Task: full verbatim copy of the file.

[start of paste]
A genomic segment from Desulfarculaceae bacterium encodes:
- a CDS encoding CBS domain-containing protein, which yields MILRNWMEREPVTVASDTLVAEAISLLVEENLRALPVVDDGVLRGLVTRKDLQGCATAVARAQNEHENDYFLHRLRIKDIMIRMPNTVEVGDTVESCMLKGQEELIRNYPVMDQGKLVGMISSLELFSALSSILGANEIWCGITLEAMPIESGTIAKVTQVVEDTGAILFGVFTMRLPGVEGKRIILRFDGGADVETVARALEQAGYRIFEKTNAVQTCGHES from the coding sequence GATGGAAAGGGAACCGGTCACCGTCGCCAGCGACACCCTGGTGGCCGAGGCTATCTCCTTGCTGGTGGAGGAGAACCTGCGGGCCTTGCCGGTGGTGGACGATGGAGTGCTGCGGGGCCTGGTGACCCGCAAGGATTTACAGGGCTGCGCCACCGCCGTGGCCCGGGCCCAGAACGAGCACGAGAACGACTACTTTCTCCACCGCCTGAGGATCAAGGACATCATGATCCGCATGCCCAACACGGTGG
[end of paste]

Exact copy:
A genomic segment from Desulfarculaceae bacterium encodes:
- a CDS encoding CBS domain-containing protein, which yields MILRNWMEREPVTVASDTLVAEAISLLVEENLRALPVVDDGVLRGLVTRKDLQGCATAVARAQNEHENDYFLHRLRIKDIMIRMPNTVEVGDTVESCMLKGQEELIRNYPVMDQGKLVGMISSLELFSALSSILGANEIWCGITLEAMPIESGTIAKVTQVVEDTGAILFGVFTMRLPGVEGKRIILRFDGGADVETVARALEQAGYRIFEKTNAVQTCGHES from the coding sequence GATGGAAAGGGAACCGGTCACCGTCGCCAGCGACACCCTGGTGGCCGAGGCTATCTCCTTGCTGGTGGAGGAGAACCTGCGGGCCTTGCCGGTGGTGGACGATGGAGTGCTGCGGGGCCTGGTGACCCGCAAGGATTTACAGGGCTGCGCCACCGCCGTGGCCCGGGCCCAGAACGAGCACGAGAACGACTACTTTCTCCACCGCCTGAGGATCAAGGACATCATGATCCGCATGCCCAACACGGTGG